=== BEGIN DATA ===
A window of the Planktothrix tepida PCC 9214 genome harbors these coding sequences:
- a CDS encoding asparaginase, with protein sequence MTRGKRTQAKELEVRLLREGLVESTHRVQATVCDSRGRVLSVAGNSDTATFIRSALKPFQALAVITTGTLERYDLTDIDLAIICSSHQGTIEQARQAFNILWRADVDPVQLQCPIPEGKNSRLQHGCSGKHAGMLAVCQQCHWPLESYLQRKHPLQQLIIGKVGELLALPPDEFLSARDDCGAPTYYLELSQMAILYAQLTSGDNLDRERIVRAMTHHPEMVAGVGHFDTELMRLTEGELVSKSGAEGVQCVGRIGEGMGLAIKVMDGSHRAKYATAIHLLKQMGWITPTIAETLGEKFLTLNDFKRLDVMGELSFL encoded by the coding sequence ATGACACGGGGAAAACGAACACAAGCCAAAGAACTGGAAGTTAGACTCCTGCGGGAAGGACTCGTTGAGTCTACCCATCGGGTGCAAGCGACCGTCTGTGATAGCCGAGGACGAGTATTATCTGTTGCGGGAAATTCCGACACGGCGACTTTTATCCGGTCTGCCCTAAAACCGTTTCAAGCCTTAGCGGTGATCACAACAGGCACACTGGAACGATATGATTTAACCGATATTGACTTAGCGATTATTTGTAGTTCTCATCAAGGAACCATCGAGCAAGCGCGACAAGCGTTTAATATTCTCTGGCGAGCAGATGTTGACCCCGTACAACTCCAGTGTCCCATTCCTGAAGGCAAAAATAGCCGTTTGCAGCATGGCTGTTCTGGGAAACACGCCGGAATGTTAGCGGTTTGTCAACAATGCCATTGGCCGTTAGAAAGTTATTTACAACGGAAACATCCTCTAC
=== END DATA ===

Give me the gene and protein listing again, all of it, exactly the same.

A window of the Planktothrix tepida PCC 9214 genome harbors these coding sequences:
- a CDS encoding asparaginase, with protein sequence MTRGKRTQAKELEVRLLREGLVESTHRVQATVCDSRGRVLSVAGNSDTATFIRSALKPFQALAVITTGTLERYDLTDIDLAIICSSHQGTIEQARQAFNILWRADVDPVQLQCPIPEGKNSRLQHGCSGKHAGMLAVCQQCHWPLESYLQRKHPLQQLIIGKVGELLALPPDEFLSARDDCGAPTYYLELSQMAILYAQLTSGDNLDRERIVRAMTHHPEMVAGVGHFDTELMRLTEGELVSKSGAEGVQCVGRIGEGMGLAIKVMDGSHRAKYATAIHLLKQMGWITPTIAETLGEKFLTLNDFKRLDVMGELSFL encoded by the coding sequence ATGACACGGGGAAAACGAACACAAGCCAAAGAACTGGAAGTTAGACTCCTGCGGGAAGGACTCGTTGAGTCTACCCATCGGGTGCAAGCGACCGTCTGTGATAGCCGAGGACGAGTATTATCTGTTGCGGGAAATTCCGACACGGCGACTTTTATCCGGTCTGCCCTAAAACCGTTTCAAGCCTTAGCGGTGATCACAACAGGCACACTGGAACGATATGATTTAACCGATATTGACTTAGCGATTATTTGTAGTTCTCATCAAGGAACCATCGAGCAAGCGCGACAAGCGTTTAATATTCTCTGGCGAGCAGATGTTGACCCCGTACAACTCCAGTGTCCCATTCCTGAAGGCAAAAATAGCCGTTTGCAGCATGGCTGTTCTGGGAAACACGCCGGAATGTTAGCGGTTTGTCAACAATGCCATTGGCCGTTAGAAAGTTATTTACAACGGAAACATCCTCTAC